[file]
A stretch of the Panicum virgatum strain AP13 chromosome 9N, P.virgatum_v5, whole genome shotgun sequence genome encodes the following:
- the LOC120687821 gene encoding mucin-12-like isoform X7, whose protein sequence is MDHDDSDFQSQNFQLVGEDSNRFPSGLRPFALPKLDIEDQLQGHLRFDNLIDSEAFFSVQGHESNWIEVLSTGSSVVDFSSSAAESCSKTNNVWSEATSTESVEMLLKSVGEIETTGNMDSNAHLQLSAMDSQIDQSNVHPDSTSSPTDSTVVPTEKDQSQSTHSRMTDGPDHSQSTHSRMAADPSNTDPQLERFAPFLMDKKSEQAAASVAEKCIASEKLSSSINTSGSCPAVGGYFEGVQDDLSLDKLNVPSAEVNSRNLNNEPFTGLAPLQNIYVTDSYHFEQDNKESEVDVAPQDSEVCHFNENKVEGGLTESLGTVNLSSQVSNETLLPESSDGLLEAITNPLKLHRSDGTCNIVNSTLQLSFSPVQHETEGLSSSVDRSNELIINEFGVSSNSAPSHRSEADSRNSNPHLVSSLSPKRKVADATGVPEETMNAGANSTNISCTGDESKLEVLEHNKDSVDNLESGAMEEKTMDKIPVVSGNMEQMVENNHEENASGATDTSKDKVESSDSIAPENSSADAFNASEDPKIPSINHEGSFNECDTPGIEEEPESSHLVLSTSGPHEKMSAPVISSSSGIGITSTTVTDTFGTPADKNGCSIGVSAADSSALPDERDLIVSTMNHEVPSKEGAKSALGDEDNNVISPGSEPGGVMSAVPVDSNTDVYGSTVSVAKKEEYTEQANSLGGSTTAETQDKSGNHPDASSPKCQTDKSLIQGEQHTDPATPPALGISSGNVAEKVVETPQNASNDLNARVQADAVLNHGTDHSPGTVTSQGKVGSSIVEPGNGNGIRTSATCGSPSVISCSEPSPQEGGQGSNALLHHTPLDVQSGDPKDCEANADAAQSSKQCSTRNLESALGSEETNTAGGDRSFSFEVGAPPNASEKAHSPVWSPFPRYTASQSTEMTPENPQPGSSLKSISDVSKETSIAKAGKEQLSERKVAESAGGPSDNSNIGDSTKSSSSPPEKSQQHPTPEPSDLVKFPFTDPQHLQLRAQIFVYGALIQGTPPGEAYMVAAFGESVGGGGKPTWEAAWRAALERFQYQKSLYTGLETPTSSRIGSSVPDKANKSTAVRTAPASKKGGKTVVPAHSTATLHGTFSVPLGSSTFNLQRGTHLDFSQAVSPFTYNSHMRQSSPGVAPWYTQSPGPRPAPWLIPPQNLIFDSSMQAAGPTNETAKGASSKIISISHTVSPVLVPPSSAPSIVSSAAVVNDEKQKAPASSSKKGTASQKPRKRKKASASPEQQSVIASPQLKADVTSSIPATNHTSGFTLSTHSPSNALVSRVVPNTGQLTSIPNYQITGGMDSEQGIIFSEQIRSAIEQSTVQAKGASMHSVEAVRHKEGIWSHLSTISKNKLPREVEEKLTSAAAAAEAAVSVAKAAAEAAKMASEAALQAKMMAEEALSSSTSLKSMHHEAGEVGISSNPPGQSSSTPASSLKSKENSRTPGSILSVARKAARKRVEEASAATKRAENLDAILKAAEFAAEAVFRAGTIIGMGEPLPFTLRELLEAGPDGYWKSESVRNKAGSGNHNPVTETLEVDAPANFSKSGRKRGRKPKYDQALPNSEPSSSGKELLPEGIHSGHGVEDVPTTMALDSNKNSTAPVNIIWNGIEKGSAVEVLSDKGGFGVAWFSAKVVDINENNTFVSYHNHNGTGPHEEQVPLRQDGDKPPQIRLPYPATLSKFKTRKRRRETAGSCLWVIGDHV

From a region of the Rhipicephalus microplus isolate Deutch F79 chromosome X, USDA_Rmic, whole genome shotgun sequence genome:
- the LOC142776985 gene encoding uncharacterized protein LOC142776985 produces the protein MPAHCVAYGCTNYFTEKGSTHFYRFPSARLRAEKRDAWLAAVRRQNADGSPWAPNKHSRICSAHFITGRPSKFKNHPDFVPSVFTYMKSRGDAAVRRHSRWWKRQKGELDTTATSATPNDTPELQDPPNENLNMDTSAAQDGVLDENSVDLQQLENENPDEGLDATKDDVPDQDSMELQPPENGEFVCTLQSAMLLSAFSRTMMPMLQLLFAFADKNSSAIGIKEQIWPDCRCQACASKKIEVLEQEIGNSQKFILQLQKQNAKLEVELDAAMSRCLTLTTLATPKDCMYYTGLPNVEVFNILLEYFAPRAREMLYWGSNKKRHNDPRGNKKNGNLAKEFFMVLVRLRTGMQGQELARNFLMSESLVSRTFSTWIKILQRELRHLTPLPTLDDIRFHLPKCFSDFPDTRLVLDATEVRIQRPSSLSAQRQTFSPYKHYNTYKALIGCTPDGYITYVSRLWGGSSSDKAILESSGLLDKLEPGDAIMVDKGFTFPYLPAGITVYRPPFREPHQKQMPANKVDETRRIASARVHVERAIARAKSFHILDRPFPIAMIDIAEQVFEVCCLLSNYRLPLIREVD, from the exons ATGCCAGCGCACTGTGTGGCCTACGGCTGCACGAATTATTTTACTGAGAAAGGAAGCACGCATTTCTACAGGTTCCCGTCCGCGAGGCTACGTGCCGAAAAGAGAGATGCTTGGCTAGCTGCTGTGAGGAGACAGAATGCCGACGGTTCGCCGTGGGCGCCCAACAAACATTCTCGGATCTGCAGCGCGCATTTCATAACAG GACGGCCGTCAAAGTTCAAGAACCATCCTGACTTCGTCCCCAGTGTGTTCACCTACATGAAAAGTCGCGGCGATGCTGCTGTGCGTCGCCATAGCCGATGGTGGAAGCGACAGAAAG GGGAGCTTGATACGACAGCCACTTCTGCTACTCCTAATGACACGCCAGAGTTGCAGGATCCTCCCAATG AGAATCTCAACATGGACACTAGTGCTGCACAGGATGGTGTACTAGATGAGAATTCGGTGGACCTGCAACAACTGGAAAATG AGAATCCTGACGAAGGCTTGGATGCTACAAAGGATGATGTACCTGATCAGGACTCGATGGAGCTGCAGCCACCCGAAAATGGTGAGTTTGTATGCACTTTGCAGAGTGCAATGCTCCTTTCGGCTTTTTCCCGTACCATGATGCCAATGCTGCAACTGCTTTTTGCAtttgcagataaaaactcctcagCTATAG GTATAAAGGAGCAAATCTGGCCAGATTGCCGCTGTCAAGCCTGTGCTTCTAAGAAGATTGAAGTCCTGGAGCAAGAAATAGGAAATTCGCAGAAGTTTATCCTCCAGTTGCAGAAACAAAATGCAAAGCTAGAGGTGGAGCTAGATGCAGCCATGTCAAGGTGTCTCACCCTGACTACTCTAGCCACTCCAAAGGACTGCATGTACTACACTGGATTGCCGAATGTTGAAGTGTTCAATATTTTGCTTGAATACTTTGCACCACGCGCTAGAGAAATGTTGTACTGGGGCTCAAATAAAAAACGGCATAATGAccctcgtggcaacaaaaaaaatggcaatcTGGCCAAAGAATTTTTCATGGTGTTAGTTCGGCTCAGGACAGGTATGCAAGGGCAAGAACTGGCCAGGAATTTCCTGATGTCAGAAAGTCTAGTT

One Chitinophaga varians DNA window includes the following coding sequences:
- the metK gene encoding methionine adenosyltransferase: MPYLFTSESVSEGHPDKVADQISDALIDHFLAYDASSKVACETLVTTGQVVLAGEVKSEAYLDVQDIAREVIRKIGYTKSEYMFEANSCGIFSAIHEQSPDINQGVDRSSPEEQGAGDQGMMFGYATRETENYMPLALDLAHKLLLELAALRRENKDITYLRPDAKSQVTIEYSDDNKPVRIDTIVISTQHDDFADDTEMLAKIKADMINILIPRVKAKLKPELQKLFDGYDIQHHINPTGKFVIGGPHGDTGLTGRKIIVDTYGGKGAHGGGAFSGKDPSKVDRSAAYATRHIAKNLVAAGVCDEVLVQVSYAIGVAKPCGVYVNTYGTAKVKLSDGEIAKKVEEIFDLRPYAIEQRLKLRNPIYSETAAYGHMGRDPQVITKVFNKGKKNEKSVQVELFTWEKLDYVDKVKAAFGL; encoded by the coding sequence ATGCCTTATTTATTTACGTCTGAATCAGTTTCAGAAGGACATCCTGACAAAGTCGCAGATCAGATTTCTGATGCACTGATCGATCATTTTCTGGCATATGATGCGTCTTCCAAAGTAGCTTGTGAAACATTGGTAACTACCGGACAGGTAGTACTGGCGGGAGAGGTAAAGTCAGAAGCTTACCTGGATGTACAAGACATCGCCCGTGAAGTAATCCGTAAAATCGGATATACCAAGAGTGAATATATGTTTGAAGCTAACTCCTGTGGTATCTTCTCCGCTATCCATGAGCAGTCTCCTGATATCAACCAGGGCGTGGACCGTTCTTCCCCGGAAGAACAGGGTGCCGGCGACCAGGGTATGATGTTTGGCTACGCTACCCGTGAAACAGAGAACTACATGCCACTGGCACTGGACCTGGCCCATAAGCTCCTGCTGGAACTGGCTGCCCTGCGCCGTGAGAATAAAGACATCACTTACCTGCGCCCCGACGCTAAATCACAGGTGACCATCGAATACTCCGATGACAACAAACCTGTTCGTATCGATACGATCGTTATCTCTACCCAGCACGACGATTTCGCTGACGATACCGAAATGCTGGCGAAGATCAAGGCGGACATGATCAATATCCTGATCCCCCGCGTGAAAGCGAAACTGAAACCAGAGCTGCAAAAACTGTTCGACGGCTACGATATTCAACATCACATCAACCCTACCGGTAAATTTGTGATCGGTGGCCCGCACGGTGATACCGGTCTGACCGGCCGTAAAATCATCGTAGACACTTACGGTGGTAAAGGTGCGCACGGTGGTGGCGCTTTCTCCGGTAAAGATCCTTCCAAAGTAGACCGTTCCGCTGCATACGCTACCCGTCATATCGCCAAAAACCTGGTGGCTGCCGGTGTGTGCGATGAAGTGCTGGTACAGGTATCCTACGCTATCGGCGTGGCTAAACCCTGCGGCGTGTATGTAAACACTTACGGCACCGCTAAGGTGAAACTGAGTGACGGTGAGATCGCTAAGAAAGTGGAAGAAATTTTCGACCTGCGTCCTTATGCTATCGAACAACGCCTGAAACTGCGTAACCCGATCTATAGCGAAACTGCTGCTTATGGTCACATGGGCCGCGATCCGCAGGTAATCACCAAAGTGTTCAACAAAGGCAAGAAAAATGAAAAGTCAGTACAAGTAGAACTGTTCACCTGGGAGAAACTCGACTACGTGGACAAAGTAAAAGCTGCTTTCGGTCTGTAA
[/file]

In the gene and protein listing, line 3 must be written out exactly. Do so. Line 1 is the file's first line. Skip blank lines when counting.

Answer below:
From a region of the Rhipicephalus microplus isolate Deutch F79 chromosome X, USDA_Rmic, whole genome shotgun sequence genome: